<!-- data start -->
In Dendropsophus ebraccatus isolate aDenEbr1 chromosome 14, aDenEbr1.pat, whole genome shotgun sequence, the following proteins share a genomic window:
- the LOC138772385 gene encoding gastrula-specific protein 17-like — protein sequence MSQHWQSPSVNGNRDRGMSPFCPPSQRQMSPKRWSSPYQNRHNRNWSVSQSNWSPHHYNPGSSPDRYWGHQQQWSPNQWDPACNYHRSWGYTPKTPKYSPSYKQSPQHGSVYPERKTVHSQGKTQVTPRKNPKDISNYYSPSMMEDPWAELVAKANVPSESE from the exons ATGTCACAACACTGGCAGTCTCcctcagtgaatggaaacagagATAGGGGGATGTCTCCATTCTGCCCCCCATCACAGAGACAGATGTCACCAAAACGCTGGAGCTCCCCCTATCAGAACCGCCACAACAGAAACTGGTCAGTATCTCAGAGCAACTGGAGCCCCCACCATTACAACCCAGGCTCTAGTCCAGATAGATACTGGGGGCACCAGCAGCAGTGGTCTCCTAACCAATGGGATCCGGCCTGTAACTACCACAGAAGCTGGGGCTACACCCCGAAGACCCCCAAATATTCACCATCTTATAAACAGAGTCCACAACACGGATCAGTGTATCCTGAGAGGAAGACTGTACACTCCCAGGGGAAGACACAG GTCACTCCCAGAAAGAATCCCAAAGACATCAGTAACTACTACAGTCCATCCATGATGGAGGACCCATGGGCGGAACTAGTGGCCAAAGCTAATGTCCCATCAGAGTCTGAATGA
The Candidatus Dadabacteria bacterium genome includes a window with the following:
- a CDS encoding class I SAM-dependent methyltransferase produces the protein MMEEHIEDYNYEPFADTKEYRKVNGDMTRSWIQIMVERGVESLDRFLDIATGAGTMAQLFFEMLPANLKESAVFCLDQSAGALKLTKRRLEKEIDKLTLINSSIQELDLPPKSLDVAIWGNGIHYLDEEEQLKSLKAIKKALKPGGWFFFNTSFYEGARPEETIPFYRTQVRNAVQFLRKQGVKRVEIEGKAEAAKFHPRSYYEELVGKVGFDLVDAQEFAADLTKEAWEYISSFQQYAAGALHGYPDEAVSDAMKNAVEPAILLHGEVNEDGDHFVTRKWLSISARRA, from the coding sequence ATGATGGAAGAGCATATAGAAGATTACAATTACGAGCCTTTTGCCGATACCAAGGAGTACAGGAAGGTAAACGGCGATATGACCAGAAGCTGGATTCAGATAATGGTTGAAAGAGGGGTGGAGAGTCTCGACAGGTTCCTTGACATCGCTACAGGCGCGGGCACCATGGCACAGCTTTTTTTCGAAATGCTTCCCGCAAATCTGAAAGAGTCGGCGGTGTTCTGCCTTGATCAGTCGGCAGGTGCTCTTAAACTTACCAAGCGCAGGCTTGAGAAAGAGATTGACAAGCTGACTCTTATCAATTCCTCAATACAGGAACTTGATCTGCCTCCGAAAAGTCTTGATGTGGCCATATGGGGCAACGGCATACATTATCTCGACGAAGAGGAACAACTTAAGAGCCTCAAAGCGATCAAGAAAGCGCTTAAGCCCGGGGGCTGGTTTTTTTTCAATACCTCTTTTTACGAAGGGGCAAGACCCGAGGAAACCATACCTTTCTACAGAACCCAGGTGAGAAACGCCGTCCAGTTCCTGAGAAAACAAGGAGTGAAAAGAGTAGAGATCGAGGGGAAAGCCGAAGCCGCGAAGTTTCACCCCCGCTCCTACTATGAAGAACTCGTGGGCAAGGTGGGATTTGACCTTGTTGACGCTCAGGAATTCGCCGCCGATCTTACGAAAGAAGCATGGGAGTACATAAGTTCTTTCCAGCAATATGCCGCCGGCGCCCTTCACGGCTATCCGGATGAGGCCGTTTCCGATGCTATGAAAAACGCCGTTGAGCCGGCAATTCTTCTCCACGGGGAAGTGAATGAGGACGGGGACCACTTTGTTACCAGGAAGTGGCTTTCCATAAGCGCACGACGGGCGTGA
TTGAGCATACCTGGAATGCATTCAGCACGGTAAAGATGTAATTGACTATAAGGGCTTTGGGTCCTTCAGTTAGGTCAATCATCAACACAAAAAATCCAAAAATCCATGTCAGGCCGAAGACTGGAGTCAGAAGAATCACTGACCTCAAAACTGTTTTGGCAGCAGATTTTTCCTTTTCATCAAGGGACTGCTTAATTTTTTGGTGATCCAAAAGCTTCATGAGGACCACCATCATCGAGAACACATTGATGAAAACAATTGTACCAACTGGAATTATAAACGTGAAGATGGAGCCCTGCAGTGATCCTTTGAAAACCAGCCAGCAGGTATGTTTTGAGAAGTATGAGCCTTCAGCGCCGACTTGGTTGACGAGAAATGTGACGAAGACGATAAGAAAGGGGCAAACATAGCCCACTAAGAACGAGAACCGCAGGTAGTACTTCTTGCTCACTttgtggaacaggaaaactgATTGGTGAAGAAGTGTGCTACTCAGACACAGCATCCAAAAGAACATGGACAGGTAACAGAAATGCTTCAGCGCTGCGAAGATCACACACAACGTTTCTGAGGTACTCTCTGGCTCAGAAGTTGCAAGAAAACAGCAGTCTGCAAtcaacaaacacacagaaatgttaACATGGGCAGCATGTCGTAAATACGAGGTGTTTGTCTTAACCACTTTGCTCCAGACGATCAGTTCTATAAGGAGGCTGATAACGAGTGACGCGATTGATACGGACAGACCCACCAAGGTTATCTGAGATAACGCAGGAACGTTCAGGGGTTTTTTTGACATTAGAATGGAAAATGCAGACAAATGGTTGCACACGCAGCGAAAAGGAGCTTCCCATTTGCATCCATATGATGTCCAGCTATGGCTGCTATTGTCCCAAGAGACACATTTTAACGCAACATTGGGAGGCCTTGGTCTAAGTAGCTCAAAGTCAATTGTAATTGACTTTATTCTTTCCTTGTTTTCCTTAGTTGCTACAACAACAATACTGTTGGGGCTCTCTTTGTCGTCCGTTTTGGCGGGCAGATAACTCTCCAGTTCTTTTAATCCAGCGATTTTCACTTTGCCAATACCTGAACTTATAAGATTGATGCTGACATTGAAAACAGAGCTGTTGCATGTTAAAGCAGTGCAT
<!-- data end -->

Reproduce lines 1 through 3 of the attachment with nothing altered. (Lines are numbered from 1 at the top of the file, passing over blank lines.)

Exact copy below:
In Dendropsophus ebraccatus isolate aDenEbr1 chromosome 14, aDenEbr1.pat, whole genome shotgun sequence, the following proteins share a genomic window:
- the LOC138772385 gene encoding gastrula-specific protein 17-like — protein sequence MSQHWQSPSVNGNRDRGMSPFCPPSQRQMSPKRWSSPYQNRHNRNWSVSQSNWSPHHYNPGSSPDRYWGHQQQWSPNQWDPACNYHRSWGYTPKTPKYSPSYKQSPQHGSVYPERKTVHSQGKTQVTPRKNPKDISNYYSPSMMEDPWAELVAKANVPSESE from the exons ATGTCACAACACTGGCAGTCTCcctcagtgaatggaaacagagATAGGGGGATGTCTCCATTCTGCCCCCCATCACAGAGACAGATGTCACCAAAACGCTGGAGCTCCCCCTATCAGAACCGCCACAACAGAAACTGGTCAGTATCTCAGAGCAACTGGAGCCCCCACCATTACAACCCAGGCTCTAGTCCAGATAGATACTGGGGGCACCAGCAGCAGTGGTCTCCTAACCAATGGGATCCGGCCTGTAACTACCACAGAAGCTGGGGCTACACCCCGAAGACCCCCAAATATTCACCATCTTATAAACAGAGTCCACAACACGGATCAGTGTATCCTGAGAGGAAGACTGTACACTCCCAGGGGAAGACACAG GTCACTCCCAGAAAGAATCCCAAAGACATCAGTAACTACTACAGTCCATCCATGATGGAGGACCCATGGGCGGAACTAGTGGCCAAAGCTAATGTCCCATCAGAGTCTGAATGA
The Candidatus Dadabacteria bacterium genome includes a window with the following: